Alternatively, you might even able be to control most of the functions with nothing but your voice. The A comes with its own version of Siri (or for a closer automotive example, Mercedes’ MBUX), though with our woeful mandarin speaking skills, we weren’t able to effectively test this out.

Surely the tech isn’t limited to looking cool?

Indeed. There’s a boggling amount of active safety gizmos too, certainly more than you’d normally expect to find in a mainstream family car: adaptive start-stop cruise control, lane keep assist and departure warning, front collision warning, rear collision warning (rapid flashing of hazards and taillights if another car is closing too quickly from behind), and door opening warning (so you don’t obliterate a passing biker).

Though the A is a long car, parking it shouldn’t be too difficult, as a reversing camera is standard, while a 360-degree surround view camera is available on the top-spec trim. If even that’s too difficult for you (should you really be driving, if that were the case?), the A can park itself at the touch of a button.

Ok, so it certainly doesn’t seem lacking on paper. But what’s the car actually like in the flesh?

Quietly impressive. The Geometry A is conclusive proof that the Chinese have all but caught up to more established car makers from other countries, at least to see and touch in a showroom.

Without a side-by-side comparison, fit and finish seems on par with the mainstream Japanese and Korean competition.

The choice of materials used inside the car on the other hand, are a slight cut above; none of the main touchpoints feature plastics of the cheap and scratchy variety, and there’s an appealing mix of tones and textures throughout the cabin.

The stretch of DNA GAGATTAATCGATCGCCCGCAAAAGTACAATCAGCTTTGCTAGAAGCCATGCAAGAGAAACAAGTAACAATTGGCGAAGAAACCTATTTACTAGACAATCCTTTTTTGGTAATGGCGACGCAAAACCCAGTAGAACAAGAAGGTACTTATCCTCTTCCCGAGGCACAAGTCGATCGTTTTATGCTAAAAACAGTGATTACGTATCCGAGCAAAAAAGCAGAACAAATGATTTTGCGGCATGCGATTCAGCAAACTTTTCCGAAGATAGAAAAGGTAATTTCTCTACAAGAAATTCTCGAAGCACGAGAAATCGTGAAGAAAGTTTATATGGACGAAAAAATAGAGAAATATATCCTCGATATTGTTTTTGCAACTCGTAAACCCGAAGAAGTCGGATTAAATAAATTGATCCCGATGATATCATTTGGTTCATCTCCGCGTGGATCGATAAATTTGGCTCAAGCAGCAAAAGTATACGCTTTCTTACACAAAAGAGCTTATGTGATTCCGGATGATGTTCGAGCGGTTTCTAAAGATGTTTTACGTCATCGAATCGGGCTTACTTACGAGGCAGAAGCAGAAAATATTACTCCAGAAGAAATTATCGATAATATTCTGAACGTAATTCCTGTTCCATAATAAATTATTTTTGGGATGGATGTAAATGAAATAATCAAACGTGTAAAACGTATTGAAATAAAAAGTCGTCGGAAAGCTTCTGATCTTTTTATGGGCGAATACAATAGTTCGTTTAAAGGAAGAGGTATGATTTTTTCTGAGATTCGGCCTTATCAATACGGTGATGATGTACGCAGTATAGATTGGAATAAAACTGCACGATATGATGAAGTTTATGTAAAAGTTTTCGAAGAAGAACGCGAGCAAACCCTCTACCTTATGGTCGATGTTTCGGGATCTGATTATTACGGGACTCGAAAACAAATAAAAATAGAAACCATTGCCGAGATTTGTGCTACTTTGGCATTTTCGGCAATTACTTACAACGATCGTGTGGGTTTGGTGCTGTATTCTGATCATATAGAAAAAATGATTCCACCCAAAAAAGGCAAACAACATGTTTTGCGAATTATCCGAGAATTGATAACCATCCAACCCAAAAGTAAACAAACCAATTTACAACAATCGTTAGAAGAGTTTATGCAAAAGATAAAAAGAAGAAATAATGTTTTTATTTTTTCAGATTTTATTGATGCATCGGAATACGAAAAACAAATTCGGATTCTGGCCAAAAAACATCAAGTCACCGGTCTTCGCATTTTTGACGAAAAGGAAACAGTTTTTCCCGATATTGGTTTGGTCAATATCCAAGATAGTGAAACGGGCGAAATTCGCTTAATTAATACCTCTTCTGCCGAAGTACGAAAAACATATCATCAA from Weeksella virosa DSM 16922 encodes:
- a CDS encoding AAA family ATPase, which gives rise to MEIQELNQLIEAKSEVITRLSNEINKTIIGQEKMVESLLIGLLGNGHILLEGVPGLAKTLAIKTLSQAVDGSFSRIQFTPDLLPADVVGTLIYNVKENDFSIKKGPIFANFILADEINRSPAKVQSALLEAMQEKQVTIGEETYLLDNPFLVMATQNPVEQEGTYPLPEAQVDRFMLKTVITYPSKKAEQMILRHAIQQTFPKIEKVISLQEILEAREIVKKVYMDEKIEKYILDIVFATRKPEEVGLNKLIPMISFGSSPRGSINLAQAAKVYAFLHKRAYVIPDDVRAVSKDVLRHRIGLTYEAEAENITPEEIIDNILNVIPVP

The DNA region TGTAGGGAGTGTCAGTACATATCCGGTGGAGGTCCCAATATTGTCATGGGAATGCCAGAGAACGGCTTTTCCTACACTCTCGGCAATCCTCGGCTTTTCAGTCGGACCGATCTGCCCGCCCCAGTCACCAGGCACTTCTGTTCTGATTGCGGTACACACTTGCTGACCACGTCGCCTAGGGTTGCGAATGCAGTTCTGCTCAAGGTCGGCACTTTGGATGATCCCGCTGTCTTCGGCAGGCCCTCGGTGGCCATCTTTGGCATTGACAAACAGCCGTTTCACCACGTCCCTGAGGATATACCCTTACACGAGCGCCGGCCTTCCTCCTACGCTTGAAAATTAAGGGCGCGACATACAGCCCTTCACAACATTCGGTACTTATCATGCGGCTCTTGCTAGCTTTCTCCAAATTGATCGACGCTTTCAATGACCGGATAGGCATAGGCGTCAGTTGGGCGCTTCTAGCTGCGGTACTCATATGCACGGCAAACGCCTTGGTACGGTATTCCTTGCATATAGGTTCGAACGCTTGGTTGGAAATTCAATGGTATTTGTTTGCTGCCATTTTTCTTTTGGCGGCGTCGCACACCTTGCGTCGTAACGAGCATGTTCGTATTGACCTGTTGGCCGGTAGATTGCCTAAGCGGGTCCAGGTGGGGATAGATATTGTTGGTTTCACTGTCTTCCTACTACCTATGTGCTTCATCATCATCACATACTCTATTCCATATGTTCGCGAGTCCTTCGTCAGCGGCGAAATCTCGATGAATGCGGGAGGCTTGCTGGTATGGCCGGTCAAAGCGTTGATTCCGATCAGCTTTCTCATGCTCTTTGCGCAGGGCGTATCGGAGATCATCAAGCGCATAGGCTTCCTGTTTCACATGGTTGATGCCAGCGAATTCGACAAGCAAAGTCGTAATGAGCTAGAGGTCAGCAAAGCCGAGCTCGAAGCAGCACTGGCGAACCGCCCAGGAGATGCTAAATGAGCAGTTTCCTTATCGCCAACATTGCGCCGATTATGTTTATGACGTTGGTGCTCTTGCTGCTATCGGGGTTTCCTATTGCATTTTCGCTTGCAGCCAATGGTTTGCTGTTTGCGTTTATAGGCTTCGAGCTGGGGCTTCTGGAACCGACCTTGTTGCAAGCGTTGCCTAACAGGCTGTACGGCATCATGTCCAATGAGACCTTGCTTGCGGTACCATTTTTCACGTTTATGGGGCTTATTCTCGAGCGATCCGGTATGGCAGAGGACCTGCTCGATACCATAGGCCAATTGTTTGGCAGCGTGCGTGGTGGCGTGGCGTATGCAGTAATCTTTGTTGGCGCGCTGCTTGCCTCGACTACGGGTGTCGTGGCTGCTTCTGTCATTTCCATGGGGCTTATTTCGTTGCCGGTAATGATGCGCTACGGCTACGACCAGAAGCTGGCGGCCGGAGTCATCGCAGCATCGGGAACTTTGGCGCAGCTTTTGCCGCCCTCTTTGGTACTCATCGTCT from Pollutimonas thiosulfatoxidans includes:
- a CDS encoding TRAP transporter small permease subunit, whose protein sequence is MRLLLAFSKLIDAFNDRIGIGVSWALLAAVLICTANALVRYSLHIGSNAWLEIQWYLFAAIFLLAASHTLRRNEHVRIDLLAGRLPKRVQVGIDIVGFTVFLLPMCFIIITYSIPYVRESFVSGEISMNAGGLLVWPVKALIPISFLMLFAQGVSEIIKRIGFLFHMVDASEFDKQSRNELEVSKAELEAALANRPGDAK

Best of all though, are the seats, which are upholstered in a special fabric that the company says is not only great at maintaining its temperature (an important factor, given the size of the panoramic roof and rear windscreen, which extends fore of rear passengers’ heads), but is eco-friendly too.

That said, we do have some reservations regarding how so many functions are dependent on touch operation. It’s bad enough that touch is nearly always more finicky to use than physical buttons, but in the A’s case, the screens and touch “buttons” could certainly be a lot more responsive.

Coming from a country that demands cars with plenty of legroom (a plethora of China-only long wheelbase models is proof, such as an L version of the Audi A6 and Mercedes A-Class), it’s no surprise that rear occupants are generously provided for in the A, a trait which Mr Edward Tan, executive director of Hong Seh Motors thinks makes the A particularly suited to taxi and ride-hailing work.

Chinese cars used to be bargain basement, but surely all that tech doesn’t come cheap?

Nope, it certainly doesn’t. But then again, on paper the A seems like pretty good value considering what’s on offer.

At current COE prices, Hong Seh expects the car to be priced around S$150,000, give or take, which is on par with the Nissan Leaf. In case you were curious, pricing for the A in China ranges from RMB210,000 (about S$42,000) to RMB250,000 (about S$50,000) before rebates and subsidies.

So when can I actually buy one?

Unfortunately, that’s still a bit of an unknown. Singapore is one of the five initial launch markets (the others being China, France, Norway, and Argentina), and will be the first right-hand drive market the A will be sold in.

Hong Seh is hoping the car can come in time for the 2020 Singapore Motorshow, but Geometry’s official stance is that right-hand drive takes time to develop and homologate, so they refuse to be drawn into giving even a very rough local launch date.

Given the reception the A has received thus far though, there’s a chance that excessive demand might push that date even further back. In less than a month, Geometry received nearly 30,000 pre-orders from, long before anyone had seen the car, or even learnt of its spec and pricing. And judging by the enthused reaction of the massive Chinese crowd at MBS that night, it’s safe to say the Geometry A won’t have any difficulties finding ready buyers.­­

about the author

Jon Lim
CarBuyer's staff writer was its fourth historical Jonathan. Old-fashioned in all but body, he thinks car design peaked in the '90s and is enthusiastic about vintage cars and old machinery.